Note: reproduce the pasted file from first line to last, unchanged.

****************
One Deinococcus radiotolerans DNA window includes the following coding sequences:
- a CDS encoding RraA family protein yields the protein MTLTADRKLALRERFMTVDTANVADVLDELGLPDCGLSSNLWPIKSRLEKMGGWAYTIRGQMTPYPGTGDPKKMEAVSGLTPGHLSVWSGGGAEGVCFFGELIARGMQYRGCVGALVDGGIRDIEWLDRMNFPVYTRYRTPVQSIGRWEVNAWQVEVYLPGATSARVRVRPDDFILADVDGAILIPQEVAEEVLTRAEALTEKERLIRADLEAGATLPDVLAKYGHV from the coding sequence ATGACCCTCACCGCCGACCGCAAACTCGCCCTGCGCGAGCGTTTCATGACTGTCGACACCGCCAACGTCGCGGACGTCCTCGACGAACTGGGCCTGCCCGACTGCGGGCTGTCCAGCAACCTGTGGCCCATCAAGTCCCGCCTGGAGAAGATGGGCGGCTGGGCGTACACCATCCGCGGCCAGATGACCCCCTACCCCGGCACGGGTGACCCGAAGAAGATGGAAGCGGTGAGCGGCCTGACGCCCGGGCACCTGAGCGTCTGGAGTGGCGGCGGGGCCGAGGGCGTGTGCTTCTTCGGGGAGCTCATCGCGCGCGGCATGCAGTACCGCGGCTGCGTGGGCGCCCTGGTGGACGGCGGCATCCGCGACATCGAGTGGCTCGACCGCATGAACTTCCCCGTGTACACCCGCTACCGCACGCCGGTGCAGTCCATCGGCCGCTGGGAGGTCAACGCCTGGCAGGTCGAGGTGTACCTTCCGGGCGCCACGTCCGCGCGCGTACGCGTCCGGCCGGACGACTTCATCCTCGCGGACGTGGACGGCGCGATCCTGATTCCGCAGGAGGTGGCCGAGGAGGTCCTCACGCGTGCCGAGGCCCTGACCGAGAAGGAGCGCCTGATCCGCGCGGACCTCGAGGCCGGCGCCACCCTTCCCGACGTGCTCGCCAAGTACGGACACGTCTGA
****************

One Deinococcus radiotolerans DNA window includes the following coding sequences:
- a CDS encoding RraA family protein yields the protein MTLTADRKLALRERFMTVDTANVADVLDELGLPDCGLSSNLWPIKSRLEKMGGWAYTIRGQMTPYPGTGDPKKMEAVSGLTPGHLSVWSGGGAEGVCFFGELIARGMQYRGCVGALVDGGIRDIEWLDRMNFPVYTRYRTPVQSIGRWEVNAWQVEVYLPGATSARVRVRPDDFILADVDGAILIPQEVAEEVLTRAEALTEKERLIRADLEAGATLPDVLAKYGHV from the coding sequence ATGACCCTCACCGCCGACCGCAAACTCGCCCTGCGCGAGCGTTTCATGACTGTCGACACCGCCAACGTCGCGGACGTCCTCGACGAACTGGGCCTGCCCGACTGCGGGCTGTCCAGCAACCTGTGGCCCATCAAGTCCCGCCTGGAGAAGATGGGCGGCTGGGCGTACACCATCCGCGGCCAGATGACCCCCTACCCCGGCACGGGTGACCCGAAGAAGATGGAAGCGGTGAGCGGCCTGACGCCCGGGCACCTGAGCGTCTGGAGTGGCGGCGGGGCCGAGGGCGTGTGCTTCTTCGGGGAGCTCATCGCGCGCGGCATGCAGTACCGCGGCTGCGTGGGCGCCCTGGTGGACGGCGGCATCCGCGACATCGAGTGGCTCGACCGCATGAACTTCCCCGTGTACACCCGCTACCGCACGCCGGTGCAGTCCATCGGCCGCTGGGAGGTCAACGCCTGGCAGGTCGAGGTGTACCTTCCGGGCGCCACGTCCGCGCGCGTACGCGTCCGGCCGGACGACTTCATCCTCGCGGACGTGGACGGCGCGATCCTGATTCCGCAGGAGGTGGCCGAGGAGGTCCTCACGCGTGCCGAGGCCCTGACCGAGAAGGAGCGCCTGATCCGCGCGGACCTCGAGGCCGGCGCCACCCTTCCCGACGTGCTCGCCAAGTACGGACACGTCTGA